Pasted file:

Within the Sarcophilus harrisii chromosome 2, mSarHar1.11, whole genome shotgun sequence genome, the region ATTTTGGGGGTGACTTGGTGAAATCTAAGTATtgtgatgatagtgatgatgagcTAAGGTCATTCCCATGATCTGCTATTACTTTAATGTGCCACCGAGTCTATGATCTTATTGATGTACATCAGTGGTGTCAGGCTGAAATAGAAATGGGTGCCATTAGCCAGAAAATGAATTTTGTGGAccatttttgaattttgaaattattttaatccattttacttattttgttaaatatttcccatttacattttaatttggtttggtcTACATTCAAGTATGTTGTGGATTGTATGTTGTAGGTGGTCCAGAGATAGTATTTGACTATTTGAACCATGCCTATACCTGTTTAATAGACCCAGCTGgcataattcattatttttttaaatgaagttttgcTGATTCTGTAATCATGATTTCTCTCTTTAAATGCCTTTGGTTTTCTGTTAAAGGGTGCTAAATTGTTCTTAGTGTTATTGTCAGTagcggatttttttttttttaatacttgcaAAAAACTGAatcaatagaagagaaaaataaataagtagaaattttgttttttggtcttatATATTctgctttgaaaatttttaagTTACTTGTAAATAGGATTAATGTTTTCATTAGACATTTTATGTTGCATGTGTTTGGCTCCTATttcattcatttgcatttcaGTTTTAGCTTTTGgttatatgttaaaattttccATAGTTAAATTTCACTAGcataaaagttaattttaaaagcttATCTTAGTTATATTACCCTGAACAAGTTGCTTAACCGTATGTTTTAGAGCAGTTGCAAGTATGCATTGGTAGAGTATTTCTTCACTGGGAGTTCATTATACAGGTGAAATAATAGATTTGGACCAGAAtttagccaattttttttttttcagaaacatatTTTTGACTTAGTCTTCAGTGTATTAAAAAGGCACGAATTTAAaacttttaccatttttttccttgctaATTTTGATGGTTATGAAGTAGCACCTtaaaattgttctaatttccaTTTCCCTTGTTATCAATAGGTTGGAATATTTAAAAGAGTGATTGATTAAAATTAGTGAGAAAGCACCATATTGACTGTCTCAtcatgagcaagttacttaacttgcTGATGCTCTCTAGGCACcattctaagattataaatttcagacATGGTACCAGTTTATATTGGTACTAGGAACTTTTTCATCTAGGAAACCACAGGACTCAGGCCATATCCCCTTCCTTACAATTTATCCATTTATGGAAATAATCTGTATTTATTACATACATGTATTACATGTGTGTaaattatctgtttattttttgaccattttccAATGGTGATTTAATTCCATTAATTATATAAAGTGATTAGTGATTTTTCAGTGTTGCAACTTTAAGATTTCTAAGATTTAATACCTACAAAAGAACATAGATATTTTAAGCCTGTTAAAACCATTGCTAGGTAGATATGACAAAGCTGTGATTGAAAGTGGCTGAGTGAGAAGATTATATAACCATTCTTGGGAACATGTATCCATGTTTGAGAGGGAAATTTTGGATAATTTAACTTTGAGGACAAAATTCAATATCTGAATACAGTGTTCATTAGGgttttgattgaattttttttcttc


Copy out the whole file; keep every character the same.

Within the Sarcophilus harrisii chromosome 2, mSarHar1.11, whole genome shotgun sequence genome, the region ATTTTGGGGGTGACTTGGTGAAATCTAAGTATtgtgatgatagtgatgatgagcTAAGGTCATTCCCATGATCTGCTATTACTTTAATGTGCCACCGAGTCTATGATCTTATTGATGTACATCAGTGGTGTCAGGCTGAAATAGAAATGGGTGCCATTAGCCAGAAAATGAATTTTGTGGAccatttttgaattttgaaattattttaatccattttacttattttgttaaatatttcccatttacattttaatttggtttggtcTACATTCAAGTATGTTGTGGATTGTATGTTGTAGGTGGTCCAGAGATAGTATTTGACTATTTGAACCATGCCTATACCTGTTTAATAGACCCAGCTGgcataattcattatttttttaaatgaagttttgcTGATTCTGTAATCATGATTTCTCTCTTTAAATGCCTTTGGTTTTCTGTTAAAGGGTGCTAAATTGTTCTTAGTGTTATTGTCAGTagcggatttttttttttttaatacttgcaAAAAACTGAatcaatagaagagaaaaataaataagtagaaattttgttttttggtcttatATATTctgctttgaaaatttttaagTTACTTGTAAATAGGATTAATGTTTTCATTAGACATTTTATGTTGCATGTGTTTGGCTCCTATttcattcatttgcatttcaGTTTTAGCTTTTGgttatatgttaaaattttccATAGTTAAATTTCACTAGcataaaagttaattttaaaagcttATCTTAGTTATATTACCCTGAACAAGTTGCTTAACCGTATGTTTTAGAGCAGTTGCAAGTATGCATTGGTAGAGTATTTCTTCACTGGGAGTTCATTATACAGGTGAAATAATAGATTTGGACCAGAAtttagccaattttttttttttcagaaacatatTTTTGACTTAGTCTTCAGTGTATTAAAAAGGCACGAATTTAAaacttttaccatttttttccttgctaATTTTGATGGTTATGAAGTAGCACCTtaaaattgttctaatttccaTTTCCCTTGTTATCAATAGGTTGGAATATTTAAAAGAGTGATTGATTAAAATTAGTGAGAAAGCACCATATTGACTGTCTCAtcatgagcaagttacttaacttgcTGATGCTCTCTAGGCACcattctaagattataaatttcagacATGGTACCAGTTTATATTGGTACTAGGAACTTTTTCATCTAGGAAACCACAGGACTCAGGCCATATCCCCTTCCTTACAATTTATCCATTTATGGAAATAATCTGTATTTATTACATACATGTATTACATGTGTGTaaattatctgtttattttttgaccattttccAATGGTGATTTAATTCCATTAATTATATAAAGTGATTAGTGATTTTTCAGTGTTGCAACTTTAAGATTTCTAAGATTTAATACCTACAAAAGAACATAGATATTTTAAGCCTGTTAAAACCATTGCTAGGTAGATATGACAAAGCTGTGATTGAAAGTGGCTGAGTGAGAAGATTATATAACCATTCTTGGGAACATGTATCCATGTTTGAGAGGGAAATTTTGGATAATTTAACTTTGAGGACAAAATTCAATATCTGAATACAGTGTTCATTAGGgttttgattgaattttttttcttc